Behind the US, China, and third-placed Germany, Japan’s brand value has increased 26% to $4.5 trillion, pushing the UK into 5th rank with a value of $3.85 trillion.

Although there were no new entrants to the top ten, India made the largest jump within moving from 9th to 7th position.

Other movers in the top 10 include Canada, dropping from 7th to 8th, Italy falling from 8th to 10th and South Korea, which has inched up one place from 10th to 9th.

Today’s report also shows that globally, the average year-on-year nation brand value growth among the developing economies stands at 13.9%, compared to as little as 0.4% for the developed economies

This means that, on average, the nation brands of developing economies have been growing at a pace 31.3 times faster than the developed ones.

“With the Western world seeing a real crisis of leadership on both sides of the Atlantic, the developing world is catching up. Bolder, more agile, increasingly innovative African, Middle Eastern, Asian, and Latin American nation brands are racing ahead at breakneck speed, poised for further growth in the years to come,” Mr Haigh said.

Although catching up, the combined nation brand value of the 65 developing economies in the study – $37.8 trillion – remains far behind that of the 35 developed economies, which sits at $60.3 trillion.

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Fear of ‘difficult’ tenants driving landlords out of market – RTB

Fear of ‘difficult’ tenants driving landlords out of market – RTB

The chairman designate of the Residential Tenancies Board has said the fear of difficult tenants is one of the reasons why “accidental” landlords are getting out of the market.

Speaking to the Oireachtas Housing Committee, Tom Dunne said some landlords are “vulnerable” and he said they need support.

He said many are “accidental” landlords who might not be aware of the risks associated with being a landlord.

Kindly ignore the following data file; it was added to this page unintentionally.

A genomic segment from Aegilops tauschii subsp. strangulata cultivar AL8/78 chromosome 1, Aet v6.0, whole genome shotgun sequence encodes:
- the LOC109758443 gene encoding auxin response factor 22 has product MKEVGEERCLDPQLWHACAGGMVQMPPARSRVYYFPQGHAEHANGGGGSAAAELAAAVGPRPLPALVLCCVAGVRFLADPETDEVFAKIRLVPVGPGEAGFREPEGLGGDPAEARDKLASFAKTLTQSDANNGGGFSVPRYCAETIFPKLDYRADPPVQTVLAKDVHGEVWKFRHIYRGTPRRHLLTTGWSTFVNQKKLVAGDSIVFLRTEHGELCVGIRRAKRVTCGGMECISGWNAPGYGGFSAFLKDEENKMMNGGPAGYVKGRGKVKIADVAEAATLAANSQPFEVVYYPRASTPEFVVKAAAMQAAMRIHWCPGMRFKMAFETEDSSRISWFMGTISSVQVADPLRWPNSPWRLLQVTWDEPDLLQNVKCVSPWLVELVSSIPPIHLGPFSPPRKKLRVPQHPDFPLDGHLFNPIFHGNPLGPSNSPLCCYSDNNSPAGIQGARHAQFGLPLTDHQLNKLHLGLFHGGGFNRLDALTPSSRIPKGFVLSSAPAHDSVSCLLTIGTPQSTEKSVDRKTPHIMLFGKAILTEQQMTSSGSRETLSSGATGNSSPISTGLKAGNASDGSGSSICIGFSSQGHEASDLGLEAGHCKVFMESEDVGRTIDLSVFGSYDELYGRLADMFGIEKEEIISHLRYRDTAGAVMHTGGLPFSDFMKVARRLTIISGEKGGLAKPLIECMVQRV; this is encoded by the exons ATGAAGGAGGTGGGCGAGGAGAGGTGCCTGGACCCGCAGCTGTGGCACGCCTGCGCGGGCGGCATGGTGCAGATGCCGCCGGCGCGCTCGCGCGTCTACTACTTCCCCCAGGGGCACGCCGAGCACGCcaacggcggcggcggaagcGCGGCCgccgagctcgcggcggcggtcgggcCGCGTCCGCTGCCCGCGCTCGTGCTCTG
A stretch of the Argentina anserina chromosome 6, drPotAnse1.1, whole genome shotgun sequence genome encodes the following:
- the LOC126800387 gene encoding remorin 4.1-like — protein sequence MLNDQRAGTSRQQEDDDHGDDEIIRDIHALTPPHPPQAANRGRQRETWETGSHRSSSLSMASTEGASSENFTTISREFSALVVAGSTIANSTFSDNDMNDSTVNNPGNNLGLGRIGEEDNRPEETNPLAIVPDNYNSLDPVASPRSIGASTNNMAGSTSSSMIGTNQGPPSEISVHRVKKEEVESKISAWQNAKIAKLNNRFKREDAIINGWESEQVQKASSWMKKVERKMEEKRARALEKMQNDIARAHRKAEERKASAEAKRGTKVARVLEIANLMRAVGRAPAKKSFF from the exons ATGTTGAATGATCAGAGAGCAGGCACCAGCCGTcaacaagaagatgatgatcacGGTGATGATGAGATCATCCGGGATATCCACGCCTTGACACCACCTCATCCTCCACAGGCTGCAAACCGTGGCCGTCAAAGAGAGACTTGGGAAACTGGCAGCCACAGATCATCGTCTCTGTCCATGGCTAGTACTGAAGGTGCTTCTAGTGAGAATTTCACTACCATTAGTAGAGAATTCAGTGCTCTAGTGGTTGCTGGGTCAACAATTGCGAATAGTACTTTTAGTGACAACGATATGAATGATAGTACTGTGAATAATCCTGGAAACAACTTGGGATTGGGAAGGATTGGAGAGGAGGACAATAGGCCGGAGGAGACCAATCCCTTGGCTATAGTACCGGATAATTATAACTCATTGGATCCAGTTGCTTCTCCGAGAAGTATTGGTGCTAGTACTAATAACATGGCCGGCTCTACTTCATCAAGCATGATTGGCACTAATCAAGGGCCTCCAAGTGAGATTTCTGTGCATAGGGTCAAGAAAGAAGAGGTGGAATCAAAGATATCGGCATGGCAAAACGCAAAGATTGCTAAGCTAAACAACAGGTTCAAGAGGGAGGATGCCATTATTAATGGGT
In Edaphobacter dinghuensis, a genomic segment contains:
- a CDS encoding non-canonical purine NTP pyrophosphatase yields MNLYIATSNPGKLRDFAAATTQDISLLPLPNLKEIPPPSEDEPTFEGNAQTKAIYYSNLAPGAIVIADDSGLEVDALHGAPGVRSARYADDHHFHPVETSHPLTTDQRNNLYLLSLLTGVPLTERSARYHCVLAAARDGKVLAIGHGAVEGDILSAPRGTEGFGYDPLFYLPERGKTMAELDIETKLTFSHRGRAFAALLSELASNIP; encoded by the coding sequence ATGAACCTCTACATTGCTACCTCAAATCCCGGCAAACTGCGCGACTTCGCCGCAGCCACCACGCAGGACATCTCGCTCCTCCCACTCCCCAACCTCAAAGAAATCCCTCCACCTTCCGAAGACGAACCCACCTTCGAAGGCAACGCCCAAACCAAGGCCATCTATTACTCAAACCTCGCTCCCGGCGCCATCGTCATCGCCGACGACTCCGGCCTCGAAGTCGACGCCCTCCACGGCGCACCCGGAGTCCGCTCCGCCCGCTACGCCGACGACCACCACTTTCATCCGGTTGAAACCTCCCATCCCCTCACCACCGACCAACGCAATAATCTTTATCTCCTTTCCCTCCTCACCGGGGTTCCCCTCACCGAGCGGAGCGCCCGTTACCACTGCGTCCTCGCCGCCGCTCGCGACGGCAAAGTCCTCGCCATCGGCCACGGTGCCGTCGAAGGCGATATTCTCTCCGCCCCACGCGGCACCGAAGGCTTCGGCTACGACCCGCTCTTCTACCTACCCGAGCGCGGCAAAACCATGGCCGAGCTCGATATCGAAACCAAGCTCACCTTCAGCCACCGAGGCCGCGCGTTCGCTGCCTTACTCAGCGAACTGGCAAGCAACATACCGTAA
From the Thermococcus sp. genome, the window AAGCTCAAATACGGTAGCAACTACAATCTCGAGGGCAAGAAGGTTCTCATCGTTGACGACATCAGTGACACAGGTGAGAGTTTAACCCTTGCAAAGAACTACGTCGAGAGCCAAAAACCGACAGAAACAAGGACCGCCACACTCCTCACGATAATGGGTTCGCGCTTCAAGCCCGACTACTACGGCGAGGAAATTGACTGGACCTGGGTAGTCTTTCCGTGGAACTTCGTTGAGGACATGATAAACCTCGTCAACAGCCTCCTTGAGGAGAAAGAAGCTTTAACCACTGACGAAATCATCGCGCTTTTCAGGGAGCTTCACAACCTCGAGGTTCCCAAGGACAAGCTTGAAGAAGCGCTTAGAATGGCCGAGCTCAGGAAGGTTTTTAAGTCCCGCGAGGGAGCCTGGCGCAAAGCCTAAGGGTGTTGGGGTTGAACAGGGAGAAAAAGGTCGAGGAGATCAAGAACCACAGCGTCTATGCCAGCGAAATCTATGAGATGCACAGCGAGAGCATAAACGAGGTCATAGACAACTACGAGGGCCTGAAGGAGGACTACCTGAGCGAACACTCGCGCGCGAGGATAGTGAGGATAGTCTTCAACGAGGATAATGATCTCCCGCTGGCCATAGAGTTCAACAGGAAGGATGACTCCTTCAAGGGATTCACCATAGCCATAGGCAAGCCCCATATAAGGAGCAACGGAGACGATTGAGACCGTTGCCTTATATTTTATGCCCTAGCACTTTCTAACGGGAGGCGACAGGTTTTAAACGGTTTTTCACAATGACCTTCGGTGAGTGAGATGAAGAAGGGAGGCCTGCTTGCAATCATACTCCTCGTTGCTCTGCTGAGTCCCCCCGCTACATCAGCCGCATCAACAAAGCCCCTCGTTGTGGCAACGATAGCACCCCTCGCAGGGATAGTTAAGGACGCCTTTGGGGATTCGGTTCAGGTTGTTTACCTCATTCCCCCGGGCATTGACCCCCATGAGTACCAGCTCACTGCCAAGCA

Mr Dunne said many do not have the money to carry out repairs and he said many landlords were “vulnerable”.

He told the committee that the State needs to look at housing in a broad way and look at how the system interacts with other systems like social welfare and planning.

He said if person rents from a professional landlord such as a REIT (Real Estate Investment Trust) they have a stronger security of tenure than if they rent from a private landlord.

Mr Dunne said a REIT could not recover possession on the basis that it wants a family member to occupy the accommodation.

He said the property investment companies were usually in it for the long term and were not going to sell the property.

He said commercial landlords will be a feature for the future and he said this was happening around the world.

Sinn Féin’s Housing Spokesperson Eoin Ó Broin disagreed, and said he would caution any optimistic views of Real Estate Investment Trusts.

He said there was growing evidence that when REITs purchase properties with tenants living in them, there was greater insecurity because they want to get new tenants into the property to increase the rent price.

He said REITs were in receipt of tax benefits internationally and he said there is growing evidence that their involvement in the rental market can lead to affordability issues.

Concern over Land Development Agency

Experts in the housing sector have raised concerns about the new Land Development Agency, saying it could result in the privatisation of public assets.

The Land Development Agency was set up last September and the Government announced it would build 150,000 homes over 20 years, using State land and private sites.

Up to 60% of the houses built could be for the private market with 30% affordable housing and 10% for social housing.

The Housing Committee is today discussing the Land Development Agency Bill 2019.

Speaking to the committee, Rob Kitchin, Professor at Maynooth University Social Sciences Institute, said legislation underpinning the agency is based on supporting the use of public lands in conjunction with private actors for profit.